Slurs and Expressivity: Semantics and Beyond, edited by Eleonora Orlando and Andres Saab,focuses on the analysis of the expressive aspects of slur-words, namely, those words prima facie related to the conveyance of contemptuous or derogatory feelings for the members of a certain group of people identified in terms of their ethnicity, sexual orientation, religion, political ideology, and other personal qualities. In as far as they are used to express emotional attitudes, slurs are, thus, a kind of expressive words. This collection provides different hypotheses regarding the way in which the expressive import of slurs and other related expressive words is semantically encoded in the grammar and how their meaning impacts other aspects related to their use in different practices of linguistic communication. These linguistic practices are usually, but not always, related to segregation and discrimination of particular human groups. Therefore, any contribution to the theory of slur meaning is, directly or indirectly, also a contribution to a better understanding of those practices and to finding the best way to eradicate them.
Eleonora Orlando is professor of philosophy at the University of Buenos Aires and researcher at the Argentine National Scientific and Technical Research Council.
Andrés Saab is professor of linguistics at the University of Buenos Aires and researcher at the Argentine National Scientific and Technical Research Council.
List of Tables and Figures
Chapter 1: Dualism and Monism in the Study of Slurs and Beyond
Eleonora Orlando and Andrés Saab
Chapter 2: On the Locus of Expressivity. Deriving Parallel Meaning Dimensions from Architectural Considerations
Chapter 3: The Discursive Dimension of Slurs
Nicolás Lo Guercio
Chapter 4: A Bidimensional Account of Slurs
Chapter 5: Expressives and the Theory of Bias
Ludovic Soutif and Carlos Márquez
Chapter 6: Taboo: The Case of Slurs
Chapter 7: Slurs, the Amoralist and the Expression of Hate
Justina Díaz Legaspe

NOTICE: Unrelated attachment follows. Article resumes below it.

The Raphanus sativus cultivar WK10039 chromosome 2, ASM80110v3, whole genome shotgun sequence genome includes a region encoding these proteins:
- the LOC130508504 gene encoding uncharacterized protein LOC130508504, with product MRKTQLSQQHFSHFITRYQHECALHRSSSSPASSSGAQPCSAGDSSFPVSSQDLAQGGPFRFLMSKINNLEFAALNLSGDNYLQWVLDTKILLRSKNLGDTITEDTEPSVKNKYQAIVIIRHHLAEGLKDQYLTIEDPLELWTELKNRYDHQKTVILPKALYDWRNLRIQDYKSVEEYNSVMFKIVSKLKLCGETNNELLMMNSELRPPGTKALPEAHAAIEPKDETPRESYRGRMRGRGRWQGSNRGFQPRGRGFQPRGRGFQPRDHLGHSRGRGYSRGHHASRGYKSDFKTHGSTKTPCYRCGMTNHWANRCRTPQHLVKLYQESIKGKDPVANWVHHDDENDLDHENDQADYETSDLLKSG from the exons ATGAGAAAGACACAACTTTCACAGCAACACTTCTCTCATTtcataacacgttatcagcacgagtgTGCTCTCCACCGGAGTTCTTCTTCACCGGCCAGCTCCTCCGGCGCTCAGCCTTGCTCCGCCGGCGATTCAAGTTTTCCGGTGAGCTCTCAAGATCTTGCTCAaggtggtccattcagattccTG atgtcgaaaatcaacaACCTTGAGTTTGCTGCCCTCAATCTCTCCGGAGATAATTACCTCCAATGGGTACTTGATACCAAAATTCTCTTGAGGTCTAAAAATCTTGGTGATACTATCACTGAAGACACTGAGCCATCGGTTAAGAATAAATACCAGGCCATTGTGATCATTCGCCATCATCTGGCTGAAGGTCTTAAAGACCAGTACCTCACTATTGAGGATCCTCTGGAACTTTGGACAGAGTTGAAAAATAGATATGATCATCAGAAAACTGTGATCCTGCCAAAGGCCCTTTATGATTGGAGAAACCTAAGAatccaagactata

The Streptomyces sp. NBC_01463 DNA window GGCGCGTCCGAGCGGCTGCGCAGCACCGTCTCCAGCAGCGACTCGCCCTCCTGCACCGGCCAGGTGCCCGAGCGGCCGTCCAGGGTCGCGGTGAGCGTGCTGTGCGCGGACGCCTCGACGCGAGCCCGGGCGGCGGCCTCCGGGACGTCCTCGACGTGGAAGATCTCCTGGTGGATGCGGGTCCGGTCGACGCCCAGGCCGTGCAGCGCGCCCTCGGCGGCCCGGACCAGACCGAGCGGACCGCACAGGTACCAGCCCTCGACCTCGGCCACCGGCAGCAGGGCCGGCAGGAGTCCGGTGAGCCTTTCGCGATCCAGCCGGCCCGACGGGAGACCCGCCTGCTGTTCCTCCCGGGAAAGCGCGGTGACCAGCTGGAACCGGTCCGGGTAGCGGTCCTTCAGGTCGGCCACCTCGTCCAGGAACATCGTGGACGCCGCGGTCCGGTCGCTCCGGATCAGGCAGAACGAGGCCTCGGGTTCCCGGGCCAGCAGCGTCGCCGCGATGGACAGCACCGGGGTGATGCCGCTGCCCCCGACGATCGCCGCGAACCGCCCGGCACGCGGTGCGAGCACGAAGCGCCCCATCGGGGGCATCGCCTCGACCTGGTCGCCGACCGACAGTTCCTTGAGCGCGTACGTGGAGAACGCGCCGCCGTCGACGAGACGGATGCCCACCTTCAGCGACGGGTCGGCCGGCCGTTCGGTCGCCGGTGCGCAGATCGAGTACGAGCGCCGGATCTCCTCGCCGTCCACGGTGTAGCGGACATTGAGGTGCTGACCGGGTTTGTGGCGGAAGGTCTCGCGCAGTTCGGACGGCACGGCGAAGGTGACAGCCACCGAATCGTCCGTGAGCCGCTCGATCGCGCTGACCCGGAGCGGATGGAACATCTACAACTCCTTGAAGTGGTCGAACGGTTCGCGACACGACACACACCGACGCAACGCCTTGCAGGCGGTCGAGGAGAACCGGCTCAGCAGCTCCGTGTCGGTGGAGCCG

Chapter 8: On the Moral Import of Using Slurs
Chapter 9: Sudaca. Slurs and Typifying
About the Contributors
The essays, most by Latin American scholars, are philosophical and linguistic studies representing a variety of theoretic orientations. What brings the essays together is the issue of what it means for a word to express a derogatory concept and how such meanings are reflected in use. The nine papers cover three broad areas. One is the separation of truth-conditions and reference from expressive force—the dualism of expressive terms. Another is the so-called hyper-expressivity of slurs, which refers to the way they retain their derogatory force across contexts. The third is the moral import of slurs and the independence of expressivity from attitude. Readers will require grounding in such concepts as truth-conditional and non-truth-conditional meaning, two-dimensional semantics, and conversational and conventional implicature, among others.… Slurs and Expressivity is an excellent contribution to the literature on philosophy of language[.] Recommended. Lower-division undergraduates through faculty.
This book will be a valuable addition to a timely, important topic. Perhaps more obviously and more pressingly than with other philosophical issues, the topic of slurs has a practical and social dimension. And it’s one of the virtues of this book that it broadens the sources of expert contributors on this topic, incorporating perspectives on slurs in other languages and used in other ethnic and international contexts. The book also has the virtue, more generally, of displaying—what should be more appreciated—the very high quality of philosophical work being done in Latin America.
This book is a valuable contribution to the expanding literature on slurs, collecting recent work by members of the philosophy of language group of the SADAF and invited researchers. The essays in the volume fit right into ongoing debates, tackling both foundational and applied issues. Thus, the contributors offer new insights into the semantics of slurs, propose new ways of dealing with some of the most pressing questions surrounding them (e.g., their hyper-projectability), and explore their relationship with broader moral, cultural, and social aspects. Among the nice features of the volume is that it features discussions of slurs from other languages than English (which has been the focus of most literature on slurs so far).